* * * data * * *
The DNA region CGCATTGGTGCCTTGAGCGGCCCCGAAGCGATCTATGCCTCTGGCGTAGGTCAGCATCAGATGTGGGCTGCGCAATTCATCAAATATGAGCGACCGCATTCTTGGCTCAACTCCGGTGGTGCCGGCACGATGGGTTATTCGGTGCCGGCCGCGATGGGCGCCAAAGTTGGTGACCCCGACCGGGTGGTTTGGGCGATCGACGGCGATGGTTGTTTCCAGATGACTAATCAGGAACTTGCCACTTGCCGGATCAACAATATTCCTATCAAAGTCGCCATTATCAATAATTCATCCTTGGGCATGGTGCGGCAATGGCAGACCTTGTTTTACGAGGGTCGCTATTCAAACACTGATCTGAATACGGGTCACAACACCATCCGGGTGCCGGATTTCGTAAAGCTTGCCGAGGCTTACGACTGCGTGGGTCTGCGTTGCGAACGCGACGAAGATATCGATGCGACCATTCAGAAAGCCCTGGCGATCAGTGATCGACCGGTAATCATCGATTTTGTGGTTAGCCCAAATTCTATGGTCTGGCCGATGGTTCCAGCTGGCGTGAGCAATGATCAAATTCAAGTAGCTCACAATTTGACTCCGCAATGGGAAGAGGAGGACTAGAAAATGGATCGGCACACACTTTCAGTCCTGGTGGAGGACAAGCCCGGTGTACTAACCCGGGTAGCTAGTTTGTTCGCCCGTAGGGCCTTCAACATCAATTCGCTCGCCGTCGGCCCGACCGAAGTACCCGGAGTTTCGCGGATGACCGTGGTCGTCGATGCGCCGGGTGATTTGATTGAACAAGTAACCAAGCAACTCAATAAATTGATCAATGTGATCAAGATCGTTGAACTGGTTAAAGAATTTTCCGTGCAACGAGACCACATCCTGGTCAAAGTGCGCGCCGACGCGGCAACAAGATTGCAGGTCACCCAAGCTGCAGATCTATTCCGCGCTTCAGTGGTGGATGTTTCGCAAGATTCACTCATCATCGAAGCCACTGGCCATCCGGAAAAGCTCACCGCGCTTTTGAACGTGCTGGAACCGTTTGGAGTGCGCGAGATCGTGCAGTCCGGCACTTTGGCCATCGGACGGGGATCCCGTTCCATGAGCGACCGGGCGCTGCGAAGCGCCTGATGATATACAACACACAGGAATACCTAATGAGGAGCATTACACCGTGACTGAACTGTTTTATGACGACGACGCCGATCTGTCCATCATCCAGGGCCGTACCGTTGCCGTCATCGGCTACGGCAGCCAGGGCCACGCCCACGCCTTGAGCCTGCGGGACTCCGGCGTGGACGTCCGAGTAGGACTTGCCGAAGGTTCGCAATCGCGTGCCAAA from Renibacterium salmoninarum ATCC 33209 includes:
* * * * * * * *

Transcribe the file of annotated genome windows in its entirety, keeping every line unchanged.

The DNA region CGCATTGGTGCCTTGAGCGGCCCCGAAGCGATCTATGCCTCTGGCGTAGGTCAGCATCAGATGTGGGCTGCGCAATTCATCAAATATGAGCGACCGCATTCTTGGCTCAACTCCGGTGGTGCCGGCACGATGGGTTATTCGGTGCCGGCCGCGATGGGCGCCAAAGTTGGTGACCCCGACCGGGTGGTTTGGGCGATCGACGGCGATGGTTGTTTCCAGATGACTAATCAGGAACTTGCCACTTGCCGGATCAACAATATTCCTATCAAAGTCGCCATTATCAATAATTCATCCTTGGGCATGGTGCGGCAATGGCAGACCTTGTTTTACGAGGGTCGCTATTCAAACACTGATCTGAATACGGGTCACAACACCATCCGGGTGCCGGATTTCGTAAAGCTTGCCGAGGCTTACGACTGCGTGGGTCTGCGTTGCGAACGCGACGAAGATATCGATGCGACCATTCAGAAAGCCCTGGCGATCAGTGATCGACCGGTAATCATCGATTTTGTGGTTAGCCCAAATTCTATGGTCTGGCCGATGGTTCCAGCTGGCGTGAGCAATGATCAAATTCAAGTAGCTCACAATTTGACTCCGCAATGGGAAGAGGAGGACTAGAAAATGGATCGGCACACACTTTCAGTCCTGGTGGAGGACAAGCCCGGTGTACTAACCCGGGTAGCTAGTTTGTTCGCCCGTAGGGCCTTCAACATCAATTCGCTCGCCGTCGGCCCGACCGAAGTACCCGGAGTTTCGCGGATGACCGTGGTCGTCGATGCGCCGGGTGATTTGATTGAACAAGTAACCAAGCAACTCAATAAATTGATCAATGTGATCAAGATCGTTGAACTGGTTAAAGAATTTTCCGTGCAACGAGACCACATCCTGGTCAAAGTGCGCGCCGACGCGGCAACAAGATTGCAGGTCACCCAAGCTGCAGATCTATTCCGCGCTTCAGTGGTGGATGTTTCGCAAGATTCACTCATCATCGAAGCCACTGGCCATCCGGAAAAGCTCACCGCGCTTTTGAACGTGCTGGAACCGTTTGGAGTGCGCGAGATCGTGCAGTCCGGCACTTTGGCCATCGGACGGGGATCCCGTTCCATGAGCGACCGGGCGCTGCGAAGCGCCTGATGATATACAACACACAGGAATACCTAATGAGGAGCATTACACCGTGACTGAACTGTTTTATGACGACGACGCCGATCTGTCCATCATCCAGGGCCGTACCGTTGCCGTCATCGGCTACGGCAGCCAGGGCCACGCCCACGCCTTGAGCCTGCGGGACTCCGGCGTGGACGTCCGAGTAGGACTTGCCGAAGGTTCGCAATCGCGTGCCAAA from Renibacterium salmoninarum ATCC 33209 includes: